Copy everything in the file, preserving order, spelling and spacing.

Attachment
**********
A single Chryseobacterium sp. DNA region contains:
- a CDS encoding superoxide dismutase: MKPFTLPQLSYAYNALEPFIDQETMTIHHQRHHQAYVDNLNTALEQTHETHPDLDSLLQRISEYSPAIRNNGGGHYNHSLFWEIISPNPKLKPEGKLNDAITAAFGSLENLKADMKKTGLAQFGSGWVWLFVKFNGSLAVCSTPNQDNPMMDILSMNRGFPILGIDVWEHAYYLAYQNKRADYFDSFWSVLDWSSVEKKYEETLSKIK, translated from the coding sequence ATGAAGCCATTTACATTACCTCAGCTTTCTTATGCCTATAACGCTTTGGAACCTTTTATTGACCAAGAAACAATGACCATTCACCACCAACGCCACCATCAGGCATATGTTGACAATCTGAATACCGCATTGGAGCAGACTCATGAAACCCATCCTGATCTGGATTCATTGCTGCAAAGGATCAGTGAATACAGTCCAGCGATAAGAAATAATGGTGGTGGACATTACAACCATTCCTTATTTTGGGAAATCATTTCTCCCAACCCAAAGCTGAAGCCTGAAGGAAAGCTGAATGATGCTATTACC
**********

A single Chryseobacterium sp. DNA region contains:
- a CDS encoding superoxide dismutase: MKPFTLPQLSYAYNALEPFIDQETMTIHHQRHHQAYVDNLNTALEQTHETHPDLDSLLQRISEYSPAIRNNGGGHYNHSLFWEIISPNPKLKPEGKLNDAITAAFGSLENLKADMKKTGLAQFGSGWVWLFVKFNGSLAVCSTPNQDNPMMDILSMNRGFPILGIDVWEHAYYLAYQNKRADYFDSFWSVLDWSSVEKKYEETLSKIK, translated from the coding sequence ATGAAGCCATTTACATTACCTCAGCTTTCTTATGCCTATAACGCTTTGGAACCTTTTATTGACCAAGAAACAATGACCATTCACCACCAACGCCACCATCAGGCATATGTTGACAATCTGAATACCGCATTGGAGCAGACTCATGAAACCCATCCTGATCTGGATTCATTGCTGCAAAGGATCAGTGAATACAGTCCAGCGATAAGAAATAATGGTGGTGGACATTACAACCATTCCTTATTTTGGGAAATCATTTCTCCCAACCCAAAGCTGAAGCCTGAAGGAAAGCTGAATGATGCTATTACC